This isn’t a brief for further advertising prohibition, but rather an argument that what people do with their own bodies is their own concern, for better or worse. The right to choose, as long as no harm is done to others. One can only imagine (or have nightmares about) a President Michael Bloomberg raising the price of a pack of cigarettes to $20 nationwide and imposing regressive taxes on fast-food chains (but not the calorie-laden coffee drinks at Starbucks and other cafés) and, as in Singapore, empowering the police to arrest people who throw cigarette butts in the street. And with Bloomberg, forget about progress in the legalization of marijuana; he’d try to roll that back and wants to make even medicinal weed far more expensive, obviously brining back a black market. The man’s a libertarian menace and I hope he’s squashed like a rotten crabapple.
Aside #2: Does anyone else remember the Gracie Slick PSA that ran on television in the late-1960s? It was a quickie, just a few words from the Airplane singer saying, “Speed Kills.” This wasn’t Paul Revere and the Raiders (who charted in 1966 with “Kicks”) it was Gracie Slick, legendary for consuming anything or everything that got people busted by the “pigs” back then.
It also was weird, considering that the group’s best album Volunteers came out in late-‘69. Sample lyrics (which were infectious) from “We Can Be Together”: “We are all outlaws in the eyes of America/In order to survive we steal cheat lie forge fuck hide and deal/We are obscene lawless hideous dangerous dirty violent and young… We are forces of chaos and anarchy/Everything they say we are we are/And we are very proud of ourselves/Up against the wall/Up against the wall motherfucker.”
Maybe it was a goof on Gracie’s part, but at 14, it sure confused me.
Clay Waters’ Splice Today article on Feb. 18 about Nashville and visiting a new Glen Campbell museum reminded me of a Kyle Smith National Review essay that was posted at the end of last year, comparing Campbell and Bruce Springsteen. Smith is an unabashed Springsteen fan, and I don’t think he gets a lot of the multimillionaire’s body of work quite right. For example, he writes: “[Campbell’s] ‘Rhinestone Cowboy’ sounds very much like 1975 [when Smith was nine, and perhaps oblivious to emerging bands] and ‘Born to Run’ doesn’t; it’s difficult to place. It doesn’t sound like the Sixties, Eighties or Nineties either. It’s beyond the constraints of time. That’s one reason it’s an enduring classic.” He continues with the, in my opinion, hyperbole, saying Born to Run is “one of the greatest albums ever made.”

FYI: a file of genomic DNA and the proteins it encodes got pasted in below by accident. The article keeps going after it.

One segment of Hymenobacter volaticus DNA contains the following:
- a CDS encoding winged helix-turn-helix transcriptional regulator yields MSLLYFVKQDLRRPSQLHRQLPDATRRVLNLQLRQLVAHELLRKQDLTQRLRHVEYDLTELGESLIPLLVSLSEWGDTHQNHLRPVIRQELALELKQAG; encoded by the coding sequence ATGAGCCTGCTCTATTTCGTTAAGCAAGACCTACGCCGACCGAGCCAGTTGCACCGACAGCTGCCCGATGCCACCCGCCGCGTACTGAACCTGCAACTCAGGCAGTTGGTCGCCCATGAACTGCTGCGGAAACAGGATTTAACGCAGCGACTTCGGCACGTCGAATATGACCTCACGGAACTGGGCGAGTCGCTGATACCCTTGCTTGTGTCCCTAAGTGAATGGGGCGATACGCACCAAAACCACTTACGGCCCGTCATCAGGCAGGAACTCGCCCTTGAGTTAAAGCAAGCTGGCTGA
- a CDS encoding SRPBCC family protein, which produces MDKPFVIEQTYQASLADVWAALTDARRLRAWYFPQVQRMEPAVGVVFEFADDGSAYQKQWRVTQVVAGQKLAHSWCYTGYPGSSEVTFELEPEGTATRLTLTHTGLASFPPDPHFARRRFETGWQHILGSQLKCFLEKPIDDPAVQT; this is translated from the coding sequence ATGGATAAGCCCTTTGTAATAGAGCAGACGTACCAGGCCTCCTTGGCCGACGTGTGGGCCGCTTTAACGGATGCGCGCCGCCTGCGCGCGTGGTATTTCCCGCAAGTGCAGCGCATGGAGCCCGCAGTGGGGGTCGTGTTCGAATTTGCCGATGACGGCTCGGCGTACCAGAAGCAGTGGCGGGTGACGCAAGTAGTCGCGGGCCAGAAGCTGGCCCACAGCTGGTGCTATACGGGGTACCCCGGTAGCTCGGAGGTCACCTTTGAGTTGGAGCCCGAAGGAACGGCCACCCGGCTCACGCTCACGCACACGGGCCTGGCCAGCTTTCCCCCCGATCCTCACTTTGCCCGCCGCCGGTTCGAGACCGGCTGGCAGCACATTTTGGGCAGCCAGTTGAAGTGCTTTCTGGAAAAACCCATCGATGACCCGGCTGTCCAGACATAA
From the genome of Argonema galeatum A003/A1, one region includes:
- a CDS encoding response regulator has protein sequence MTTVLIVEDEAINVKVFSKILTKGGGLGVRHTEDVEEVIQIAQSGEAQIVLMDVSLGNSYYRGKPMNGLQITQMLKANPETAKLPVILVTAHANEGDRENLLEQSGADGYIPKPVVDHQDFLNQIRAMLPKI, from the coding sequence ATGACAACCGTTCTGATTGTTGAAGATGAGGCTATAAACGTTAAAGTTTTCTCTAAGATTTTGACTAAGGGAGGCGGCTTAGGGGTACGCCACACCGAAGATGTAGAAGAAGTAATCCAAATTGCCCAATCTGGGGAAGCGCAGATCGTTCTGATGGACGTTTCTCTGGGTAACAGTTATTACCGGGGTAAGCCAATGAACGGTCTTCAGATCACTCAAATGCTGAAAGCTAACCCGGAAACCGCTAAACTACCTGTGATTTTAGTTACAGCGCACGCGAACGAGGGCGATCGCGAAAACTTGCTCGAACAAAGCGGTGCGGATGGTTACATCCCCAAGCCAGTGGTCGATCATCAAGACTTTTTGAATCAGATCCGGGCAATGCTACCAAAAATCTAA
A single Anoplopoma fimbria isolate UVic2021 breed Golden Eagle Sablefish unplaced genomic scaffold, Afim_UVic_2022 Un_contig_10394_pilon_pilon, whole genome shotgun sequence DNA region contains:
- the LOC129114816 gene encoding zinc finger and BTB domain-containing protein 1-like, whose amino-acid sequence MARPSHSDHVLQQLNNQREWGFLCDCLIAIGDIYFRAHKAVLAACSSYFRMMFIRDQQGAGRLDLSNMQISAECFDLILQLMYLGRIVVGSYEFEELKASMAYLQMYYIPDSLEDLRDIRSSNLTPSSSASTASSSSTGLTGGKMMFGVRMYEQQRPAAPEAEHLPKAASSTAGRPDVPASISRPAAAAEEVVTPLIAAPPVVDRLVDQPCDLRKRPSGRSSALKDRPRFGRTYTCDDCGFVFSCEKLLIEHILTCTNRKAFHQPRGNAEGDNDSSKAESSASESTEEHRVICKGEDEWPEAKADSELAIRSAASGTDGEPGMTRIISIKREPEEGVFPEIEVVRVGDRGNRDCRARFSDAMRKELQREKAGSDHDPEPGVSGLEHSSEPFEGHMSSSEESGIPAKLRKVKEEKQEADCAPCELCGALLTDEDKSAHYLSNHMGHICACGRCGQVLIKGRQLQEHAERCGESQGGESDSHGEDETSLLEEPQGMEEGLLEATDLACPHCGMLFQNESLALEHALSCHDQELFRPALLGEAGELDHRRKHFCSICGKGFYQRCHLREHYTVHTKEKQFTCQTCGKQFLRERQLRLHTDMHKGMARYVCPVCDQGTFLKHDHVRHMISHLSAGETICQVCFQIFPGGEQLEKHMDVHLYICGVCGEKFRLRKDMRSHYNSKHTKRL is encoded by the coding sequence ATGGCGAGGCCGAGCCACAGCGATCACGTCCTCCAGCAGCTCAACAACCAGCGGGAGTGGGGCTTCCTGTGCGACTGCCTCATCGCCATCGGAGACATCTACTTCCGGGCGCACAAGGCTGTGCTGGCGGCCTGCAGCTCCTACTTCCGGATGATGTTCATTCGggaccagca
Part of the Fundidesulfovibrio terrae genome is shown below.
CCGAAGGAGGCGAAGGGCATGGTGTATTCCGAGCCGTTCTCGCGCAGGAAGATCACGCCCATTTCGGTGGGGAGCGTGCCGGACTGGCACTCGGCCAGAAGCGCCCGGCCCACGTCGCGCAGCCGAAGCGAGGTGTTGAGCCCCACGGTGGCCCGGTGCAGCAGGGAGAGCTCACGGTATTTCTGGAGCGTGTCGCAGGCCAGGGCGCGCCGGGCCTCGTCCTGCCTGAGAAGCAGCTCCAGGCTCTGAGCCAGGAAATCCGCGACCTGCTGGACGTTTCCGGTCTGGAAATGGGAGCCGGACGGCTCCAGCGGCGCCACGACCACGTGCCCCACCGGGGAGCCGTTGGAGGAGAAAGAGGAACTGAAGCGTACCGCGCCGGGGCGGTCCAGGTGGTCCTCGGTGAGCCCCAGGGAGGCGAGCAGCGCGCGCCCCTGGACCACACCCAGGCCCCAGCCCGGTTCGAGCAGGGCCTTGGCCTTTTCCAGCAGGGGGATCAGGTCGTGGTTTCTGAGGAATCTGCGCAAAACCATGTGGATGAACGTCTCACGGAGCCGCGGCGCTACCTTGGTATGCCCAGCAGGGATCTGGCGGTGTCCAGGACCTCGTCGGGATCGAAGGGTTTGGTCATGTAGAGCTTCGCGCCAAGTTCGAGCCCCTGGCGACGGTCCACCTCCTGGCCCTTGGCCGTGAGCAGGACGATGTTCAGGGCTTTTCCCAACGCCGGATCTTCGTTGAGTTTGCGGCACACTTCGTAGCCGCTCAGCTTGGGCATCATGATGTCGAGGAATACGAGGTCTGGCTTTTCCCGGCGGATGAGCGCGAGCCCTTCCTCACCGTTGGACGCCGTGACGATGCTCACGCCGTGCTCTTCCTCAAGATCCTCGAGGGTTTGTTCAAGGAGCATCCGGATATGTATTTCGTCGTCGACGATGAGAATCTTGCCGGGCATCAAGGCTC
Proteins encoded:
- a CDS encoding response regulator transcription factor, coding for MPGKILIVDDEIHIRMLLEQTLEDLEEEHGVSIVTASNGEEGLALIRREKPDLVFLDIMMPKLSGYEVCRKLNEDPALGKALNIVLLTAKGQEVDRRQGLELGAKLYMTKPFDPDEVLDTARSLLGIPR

I liked Springsteen a lot back then, and went to a couple of his frenetic four-hour concerts in ’75 before Born to Run was released, in which he previewed songs, like “Jungleland” from that LP. But the album is dated: it sounds very mid-1970s, with the lavish production, the Phil Spector Wall of Sound, the aping of Roy Orbison’s voice, long sax solos and fairly preposterous lyrics. Springsteen went on to write some very smart lyrics, but in ’75 he hadn’t quite honed it down yet (although he’d improved markedly since his ridiculous “Blinded by the Light” from his debut record).
Nonetheless, since I haven’t kept up with Springsteen in years, Smith’s article had some worthwhile nuggets. Springsteen covered the Campbell hit “Rhinestone Cowboy” for his album Western Stars, and doesn’t camp it up. Smith says that in Springsteen on Broadway, the Rock Ambassador admits his writing was a clever con (which didn’t diminish much of its quality). “He never raced cars. He was never a street punk. He never saw the inside of a factory… His daughter is an equestrian. If Springsteen were being frank, ‘The River’ would be about a Mississippi of money.”
I’ve zero interest in attending a Springsteen concert today, but still like a lot of his songs. And, even as Smith says, that it was obvious Springsteen was taking liberties with his subject material, it’s refreshing that he flat-out admitted it.
—Follow Russ Smith on Twitter: @MUGGER1955